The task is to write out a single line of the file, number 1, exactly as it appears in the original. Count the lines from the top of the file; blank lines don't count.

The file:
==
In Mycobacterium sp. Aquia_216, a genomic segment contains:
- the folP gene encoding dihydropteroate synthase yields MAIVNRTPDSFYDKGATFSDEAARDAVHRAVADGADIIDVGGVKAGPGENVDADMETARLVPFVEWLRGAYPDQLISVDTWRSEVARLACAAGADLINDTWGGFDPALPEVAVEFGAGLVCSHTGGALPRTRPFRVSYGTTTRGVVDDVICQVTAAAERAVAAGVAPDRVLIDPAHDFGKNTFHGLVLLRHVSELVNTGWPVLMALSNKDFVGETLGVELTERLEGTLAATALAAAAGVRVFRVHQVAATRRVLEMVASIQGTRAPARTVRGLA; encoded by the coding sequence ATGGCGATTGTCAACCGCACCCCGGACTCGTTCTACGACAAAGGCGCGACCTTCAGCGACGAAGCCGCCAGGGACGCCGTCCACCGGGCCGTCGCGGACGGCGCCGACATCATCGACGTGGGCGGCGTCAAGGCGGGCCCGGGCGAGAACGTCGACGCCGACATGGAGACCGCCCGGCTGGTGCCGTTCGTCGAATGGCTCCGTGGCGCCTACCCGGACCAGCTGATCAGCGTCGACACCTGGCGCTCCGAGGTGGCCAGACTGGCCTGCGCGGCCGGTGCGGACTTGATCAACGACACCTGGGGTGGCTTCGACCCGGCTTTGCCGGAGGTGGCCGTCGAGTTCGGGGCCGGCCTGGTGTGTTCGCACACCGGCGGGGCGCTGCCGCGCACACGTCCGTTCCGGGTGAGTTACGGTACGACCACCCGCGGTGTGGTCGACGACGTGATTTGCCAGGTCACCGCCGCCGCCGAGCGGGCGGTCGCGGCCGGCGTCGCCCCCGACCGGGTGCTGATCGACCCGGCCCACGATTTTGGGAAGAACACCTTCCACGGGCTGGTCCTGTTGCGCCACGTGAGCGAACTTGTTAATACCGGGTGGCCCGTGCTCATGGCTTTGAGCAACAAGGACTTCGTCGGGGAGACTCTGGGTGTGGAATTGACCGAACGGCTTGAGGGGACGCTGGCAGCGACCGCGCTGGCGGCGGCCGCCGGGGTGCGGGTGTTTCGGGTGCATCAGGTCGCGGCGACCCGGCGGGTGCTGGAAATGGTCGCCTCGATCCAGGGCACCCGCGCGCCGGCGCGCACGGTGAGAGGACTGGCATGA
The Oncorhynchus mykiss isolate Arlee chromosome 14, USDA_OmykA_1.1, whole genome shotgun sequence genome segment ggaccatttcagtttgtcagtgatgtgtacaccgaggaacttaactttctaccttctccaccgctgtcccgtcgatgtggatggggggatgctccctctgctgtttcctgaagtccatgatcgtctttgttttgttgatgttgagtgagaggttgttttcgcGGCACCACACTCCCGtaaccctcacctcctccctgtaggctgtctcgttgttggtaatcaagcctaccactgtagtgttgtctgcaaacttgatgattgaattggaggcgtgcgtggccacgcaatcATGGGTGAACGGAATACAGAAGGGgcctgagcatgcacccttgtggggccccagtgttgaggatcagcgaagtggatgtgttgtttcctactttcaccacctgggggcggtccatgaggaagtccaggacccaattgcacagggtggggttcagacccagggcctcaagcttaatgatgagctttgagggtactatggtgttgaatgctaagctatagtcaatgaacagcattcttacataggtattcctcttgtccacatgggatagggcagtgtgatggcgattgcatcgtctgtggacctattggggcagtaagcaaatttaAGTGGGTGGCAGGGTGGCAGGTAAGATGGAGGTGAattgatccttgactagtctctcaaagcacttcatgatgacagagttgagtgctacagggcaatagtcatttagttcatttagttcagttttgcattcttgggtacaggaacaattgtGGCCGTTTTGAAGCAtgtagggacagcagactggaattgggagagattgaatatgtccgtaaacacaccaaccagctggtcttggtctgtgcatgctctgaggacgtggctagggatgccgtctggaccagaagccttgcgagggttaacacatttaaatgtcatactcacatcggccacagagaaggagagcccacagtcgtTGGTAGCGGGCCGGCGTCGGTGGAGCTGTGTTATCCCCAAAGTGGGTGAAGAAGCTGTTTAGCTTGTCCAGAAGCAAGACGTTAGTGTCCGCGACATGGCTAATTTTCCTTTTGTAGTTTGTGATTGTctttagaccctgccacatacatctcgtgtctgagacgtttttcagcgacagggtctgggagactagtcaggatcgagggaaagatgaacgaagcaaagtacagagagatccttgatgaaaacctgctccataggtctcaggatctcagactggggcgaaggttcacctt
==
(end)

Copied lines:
In Mycobacterium sp. Aquia_216, a genomic segment contains: